On behalf of many Mennonites in Niagara,
Douglas D. Schulz –Pastor of Grace Mennonite Church – St. Catharines
Chris Hutton – Pastor of First Mennonite Church – Vineland
Niagara Anti-Racism Coalition
The Niagara Anti-Racism Coalition stands with the Haudenosaunee hunters, and all Indigenous peoples, in their inherent and treaty rights to hunt and fish, and more particularly to hold the annual deer harvest at Short Hills.
We condemn anti-hunt protesting tactics such as anti-Indigenous language, racist language, physical interference, creating barricades and blocking access to the hunting lands, shining flashlights in hunter’s faces, and all other forms of intimidation. There is no room for hate and racism in Niagara.
This is not just an issue of animal rights versus hunters. It is not that simple. We must consider the elements of Indigenous tradition, self-determination, and Treaty rights involved.
The Haudenosaunee deer harvest is protected by law, by treaty, and by the inherent rights of Indigenous people. In order for reconciliation to occur, we must respect and support Indigenous sovereignty and all it entails. The onus is on us as a community to begin a path towards healing the wrongs of the past and wrongs that are still ongoing.
The Niagara Anti-Racism Coalition strongly condemns hate in all forms, and fully supports the Haudenosaunee deer harvest at Short Hills.
Niagara Artists Centre
The Niagara Artists Centre recognizes treaty rights and supports the rights of Indigenous peoples to harvest on their traditional lands. We hope for greater understanding in Niagara about all of the issues that the Short Hills harvest raises and encourage citizens to be informed, including through experiences with the arts.
NRARA Statement in Support of Haudenosaunee Right to Harvest at Short Hills – November 14, 2019
The Niagara Region Anti-Racism Association (NRARA) stands in support of the Haudenosaunee and their harvesting rights. We condemn anti-harvest protesting tactics such as anti-Indigenous and racist language, physical interference, shining flashlights in hunters’ faces, blocking access to the hunting lands including with barricades, and all other forms of intimidation, with the complicity of the police.
Once again these rights are being exercised in the face of racist and genocidal social media posts literally calling for the death of the harvesters for participating in their culture that historically has been denied to them. The effects of colonialism are rampant and corrupt our everyday life. Many who benefit from colonialism refuse to acknowledge the racist nature of these disgusting comments. Racism isn’t a problem left behind in our past. It is a real danger that constantly raises its head, individually and socially, including on social media..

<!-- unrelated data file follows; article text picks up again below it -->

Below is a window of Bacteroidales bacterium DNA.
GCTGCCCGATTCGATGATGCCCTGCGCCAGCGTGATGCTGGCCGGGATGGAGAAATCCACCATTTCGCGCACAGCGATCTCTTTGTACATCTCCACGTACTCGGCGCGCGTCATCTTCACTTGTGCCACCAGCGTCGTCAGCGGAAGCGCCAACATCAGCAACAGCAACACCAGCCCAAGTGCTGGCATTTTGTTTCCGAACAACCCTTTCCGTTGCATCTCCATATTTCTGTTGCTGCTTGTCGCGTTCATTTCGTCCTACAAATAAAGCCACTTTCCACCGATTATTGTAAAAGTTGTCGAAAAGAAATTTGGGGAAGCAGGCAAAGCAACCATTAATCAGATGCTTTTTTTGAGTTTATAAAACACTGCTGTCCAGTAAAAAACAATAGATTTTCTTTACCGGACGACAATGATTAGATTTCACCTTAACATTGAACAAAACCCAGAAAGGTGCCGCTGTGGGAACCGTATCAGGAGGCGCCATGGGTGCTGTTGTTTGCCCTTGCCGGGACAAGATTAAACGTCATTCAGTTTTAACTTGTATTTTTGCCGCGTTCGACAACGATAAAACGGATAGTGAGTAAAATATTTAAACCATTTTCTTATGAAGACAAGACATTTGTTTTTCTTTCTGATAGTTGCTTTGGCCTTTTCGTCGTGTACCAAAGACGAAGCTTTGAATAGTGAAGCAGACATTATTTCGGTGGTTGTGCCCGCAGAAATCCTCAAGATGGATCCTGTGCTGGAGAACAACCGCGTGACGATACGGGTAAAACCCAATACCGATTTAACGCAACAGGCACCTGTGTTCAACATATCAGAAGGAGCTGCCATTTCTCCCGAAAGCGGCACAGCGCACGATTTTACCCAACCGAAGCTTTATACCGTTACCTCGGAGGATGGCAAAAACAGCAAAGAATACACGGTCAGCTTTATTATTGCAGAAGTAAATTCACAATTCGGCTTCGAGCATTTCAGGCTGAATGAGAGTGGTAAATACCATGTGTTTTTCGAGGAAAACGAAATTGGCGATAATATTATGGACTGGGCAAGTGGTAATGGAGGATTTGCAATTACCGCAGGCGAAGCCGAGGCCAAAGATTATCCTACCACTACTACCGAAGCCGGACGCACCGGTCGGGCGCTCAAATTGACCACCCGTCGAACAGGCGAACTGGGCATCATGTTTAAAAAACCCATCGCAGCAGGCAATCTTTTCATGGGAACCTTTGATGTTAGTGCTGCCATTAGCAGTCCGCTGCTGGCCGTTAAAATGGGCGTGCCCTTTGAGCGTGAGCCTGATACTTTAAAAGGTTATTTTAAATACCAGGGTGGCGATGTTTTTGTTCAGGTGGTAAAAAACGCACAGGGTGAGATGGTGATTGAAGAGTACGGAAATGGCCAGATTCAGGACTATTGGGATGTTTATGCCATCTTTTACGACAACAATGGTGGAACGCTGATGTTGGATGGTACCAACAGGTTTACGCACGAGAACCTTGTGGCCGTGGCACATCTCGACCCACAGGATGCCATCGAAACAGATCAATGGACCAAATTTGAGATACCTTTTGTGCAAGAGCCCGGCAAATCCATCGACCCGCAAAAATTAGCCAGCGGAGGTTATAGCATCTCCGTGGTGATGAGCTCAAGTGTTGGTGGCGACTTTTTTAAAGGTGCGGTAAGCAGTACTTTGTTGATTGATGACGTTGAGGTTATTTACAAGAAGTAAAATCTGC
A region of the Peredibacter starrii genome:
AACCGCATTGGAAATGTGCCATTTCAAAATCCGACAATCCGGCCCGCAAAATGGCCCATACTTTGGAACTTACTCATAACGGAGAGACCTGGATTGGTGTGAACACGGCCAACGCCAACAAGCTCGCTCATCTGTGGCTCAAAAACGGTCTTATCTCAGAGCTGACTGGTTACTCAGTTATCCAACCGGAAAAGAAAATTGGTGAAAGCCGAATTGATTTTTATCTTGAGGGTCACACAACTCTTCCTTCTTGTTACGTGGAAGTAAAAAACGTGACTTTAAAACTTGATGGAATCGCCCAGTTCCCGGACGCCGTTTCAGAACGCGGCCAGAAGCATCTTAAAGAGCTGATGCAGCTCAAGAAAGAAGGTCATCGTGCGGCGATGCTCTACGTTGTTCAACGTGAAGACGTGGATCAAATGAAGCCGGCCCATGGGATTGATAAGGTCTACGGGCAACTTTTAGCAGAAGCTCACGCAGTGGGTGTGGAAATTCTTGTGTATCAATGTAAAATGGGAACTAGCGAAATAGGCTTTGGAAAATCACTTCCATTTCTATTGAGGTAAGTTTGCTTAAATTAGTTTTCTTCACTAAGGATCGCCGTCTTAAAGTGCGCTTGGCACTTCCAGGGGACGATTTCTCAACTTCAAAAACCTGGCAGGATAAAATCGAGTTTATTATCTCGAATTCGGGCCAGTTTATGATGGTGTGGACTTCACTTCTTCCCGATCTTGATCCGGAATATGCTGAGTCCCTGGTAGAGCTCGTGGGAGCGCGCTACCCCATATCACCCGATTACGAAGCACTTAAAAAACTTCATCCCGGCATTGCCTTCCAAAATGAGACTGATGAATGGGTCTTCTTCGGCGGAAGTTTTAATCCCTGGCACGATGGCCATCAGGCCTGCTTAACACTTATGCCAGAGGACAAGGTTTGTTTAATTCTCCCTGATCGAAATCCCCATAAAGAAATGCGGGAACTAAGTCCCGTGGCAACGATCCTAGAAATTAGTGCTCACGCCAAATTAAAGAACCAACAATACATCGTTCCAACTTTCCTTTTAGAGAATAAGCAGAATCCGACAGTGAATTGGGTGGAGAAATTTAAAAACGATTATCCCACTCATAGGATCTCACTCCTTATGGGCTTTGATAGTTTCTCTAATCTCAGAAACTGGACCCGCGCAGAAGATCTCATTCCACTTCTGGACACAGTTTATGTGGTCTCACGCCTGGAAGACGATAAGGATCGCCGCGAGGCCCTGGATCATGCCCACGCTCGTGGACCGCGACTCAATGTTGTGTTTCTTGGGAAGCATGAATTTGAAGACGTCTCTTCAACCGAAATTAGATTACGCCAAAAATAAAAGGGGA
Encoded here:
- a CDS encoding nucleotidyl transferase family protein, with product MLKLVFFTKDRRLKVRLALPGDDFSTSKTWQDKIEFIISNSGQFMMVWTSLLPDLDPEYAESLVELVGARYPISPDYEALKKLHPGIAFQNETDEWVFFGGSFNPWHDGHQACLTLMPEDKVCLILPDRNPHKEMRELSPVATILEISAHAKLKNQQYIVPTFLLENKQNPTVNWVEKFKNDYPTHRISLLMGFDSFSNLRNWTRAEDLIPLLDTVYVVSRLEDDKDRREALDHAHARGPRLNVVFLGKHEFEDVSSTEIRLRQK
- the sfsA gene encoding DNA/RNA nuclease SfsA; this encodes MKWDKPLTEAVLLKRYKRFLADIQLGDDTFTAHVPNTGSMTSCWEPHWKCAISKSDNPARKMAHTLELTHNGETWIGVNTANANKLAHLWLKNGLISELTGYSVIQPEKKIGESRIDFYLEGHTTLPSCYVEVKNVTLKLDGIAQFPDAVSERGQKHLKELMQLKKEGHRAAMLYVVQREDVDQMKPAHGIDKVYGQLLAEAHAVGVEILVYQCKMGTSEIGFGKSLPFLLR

Niagara Action for Animals (NAfA), after making one non-apology, made a second one that acknowledges the trauma of colonial history of Canada’s treatment of Indigenous peoples but still misses the point. This wasn’t a simple issue of moderation of their social media. People posted blatantly racist comments, which NAfA downplayed as merely being perceived as such, and instead of condemning them the organizers tried to recruit them to their campaign to protest the inherent and treaty rights of the Haudenosaunee. Actions speak louder than words, and the actions of the NAfA have spoken volumes.
The Haudenosaunee harvest is protected by law, by treaty, by the United Nations, and by the inherent rights of Indigenous peoples. We have an obligation to respect and support Indigenous sovereignty and all it entails. The onus is on us as a community to begin a path towards healing the wrongs of the past and wrongs that are still ongoing.
The Niagara Region Anti-Racism Association strongly condemns hate in all forms, and fully supports the Haudenosaunee harvest at Short Hills. We must stand together to not allow any room for hate and racism in Niagara.
Statement of Support from Niagara Quakers
St. Catharines – November 6, 2017
Pelham Executive Meeting of the Religious Society of Friends (Niagara Quakers) supports
the right of the Six Nations to hunt deer in the Short Hills Provincial Park.
This is a treaty right; and as such is in effect to this day. Treaties exist between sovereign
nations and enjoin each party to treat the other with respect. This is true of treaties between Indigenous people and settlers. It is especially important to respect the rights of Indigenous peoples today, as that is a core obligation if the calls to action of the Truth and Reconciliation Commission are to bear fruit.
We must always bear in mind that we are all treaty people.
Quakers have a particular interest in supporting the right of the Haudenosaunee to hunt; to pass on traditional knowledge of hunting to the next generation; to provide sustenance to their families.
Quakers have a history of respecting the rights, traditions and religious practices of
Indigenous people, dating back to the covenant between the Quaker founder of
Pennsylvania, William Penn, and Indigenous nations, and continuing up to the present day, where Quakers played a vital role during the drafting and ratification of the United Nations Declaration of the Rights of Indigenous People. Out of that tradition of mutual respect, we offer our support.
Robert Nunn, Recording Clerk, Niagara Quakers
June Etta Chenard,
RoseMarie Cipryk, Co-clerks, Niagara Quakers
PH: 905 684 9924
Thohahente Kim Weaver
The Unitarian Congregation of Niagara (UCN)
The Right of the Six Nations to hunt Deer
In the Short Hills Provincial Park
In keeping with the Treaty and Land Rights between
First Nations and the Government of Canada.
Accordingly, we call upon All
Indigenous Peoples and Settlers
To treat each other with Respect
In keeping with the word and the spirit of our treaties.
We bear in mind that we are all